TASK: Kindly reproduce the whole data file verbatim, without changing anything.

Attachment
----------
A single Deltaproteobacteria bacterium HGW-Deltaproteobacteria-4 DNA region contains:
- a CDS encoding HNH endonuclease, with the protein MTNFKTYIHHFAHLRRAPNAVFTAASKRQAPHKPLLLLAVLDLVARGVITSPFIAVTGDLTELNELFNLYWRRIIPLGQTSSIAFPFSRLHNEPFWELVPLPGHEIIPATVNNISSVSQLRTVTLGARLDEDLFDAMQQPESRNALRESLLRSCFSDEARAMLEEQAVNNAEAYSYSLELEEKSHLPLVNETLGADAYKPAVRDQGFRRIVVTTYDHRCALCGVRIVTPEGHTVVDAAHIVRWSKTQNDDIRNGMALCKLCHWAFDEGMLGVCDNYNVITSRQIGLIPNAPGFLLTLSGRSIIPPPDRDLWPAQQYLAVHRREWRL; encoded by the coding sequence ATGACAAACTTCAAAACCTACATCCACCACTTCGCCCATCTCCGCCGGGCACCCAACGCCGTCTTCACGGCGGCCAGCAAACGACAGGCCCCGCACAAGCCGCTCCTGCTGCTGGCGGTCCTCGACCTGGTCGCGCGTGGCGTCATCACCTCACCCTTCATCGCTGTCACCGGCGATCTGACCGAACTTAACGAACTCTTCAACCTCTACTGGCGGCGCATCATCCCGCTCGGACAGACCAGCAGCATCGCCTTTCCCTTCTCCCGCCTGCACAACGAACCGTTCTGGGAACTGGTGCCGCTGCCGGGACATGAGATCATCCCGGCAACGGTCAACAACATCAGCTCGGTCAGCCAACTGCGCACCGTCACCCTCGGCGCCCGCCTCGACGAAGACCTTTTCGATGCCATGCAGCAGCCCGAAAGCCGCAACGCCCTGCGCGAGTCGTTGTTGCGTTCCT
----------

A single Deltaproteobacteria bacterium HGW-Deltaproteobacteria-4 DNA region contains:
- a CDS encoding HNH endonuclease, with the protein MTNFKTYIHHFAHLRRAPNAVFTAASKRQAPHKPLLLLAVLDLVARGVITSPFIAVTGDLTELNELFNLYWRRIIPLGQTSSIAFPFSRLHNEPFWELVPLPGHEIIPATVNNISSVSQLRTVTLGARLDEDLFDAMQQPESRNALRESLLRSCFSDEARAMLEEQAVNNAEAYSYSLELEEKSHLPLVNETLGADAYKPAVRDQGFRRIVVTTYDHRCALCGVRIVTPEGHTVVDAAHIVRWSKTQNDDIRNGMALCKLCHWAFDEGMLGVCDNYNVITSRQIGLIPNAPGFLLTLSGRSIIPPPDRDLWPAQQYLAVHRREWRL; encoded by the coding sequence ATGACAAACTTCAAAACCTACATCCACCACTTCGCCCATCTCCGCCGGGCACCCAACGCCGTCTTCACGGCGGCCAGCAAACGACAGGCCCCGCACAAGCCGCTCCTGCTGCTGGCGGTCCTCGACCTGGTCGCGCGTGGCGTCATCACCTCACCCTTCATCGCTGTCACCGGCGATCTGACCGAACTTAACGAACTCTTCAACCTCTACTGGCGGCGCATCATCCCGCTCGGACAGACCAGCAGCATCGCCTTTCCCTTCTCCCGCCTGCACAACGAACCGTTCTGGGAACTGGTGCCGCTGCCGGGACATGAGATCATCCCGGCAACGGTCAACAACATCAGCTCGGTCAGCCAACTGCGCACCGTCACCCTCGGCGCCCGCCTCGACGAAGACCTTTTCGATGCCATGCAGCAGCCCGAAAGCCGCAACGCCCTGCGCGAGTCGTTGTTGCGTTCCT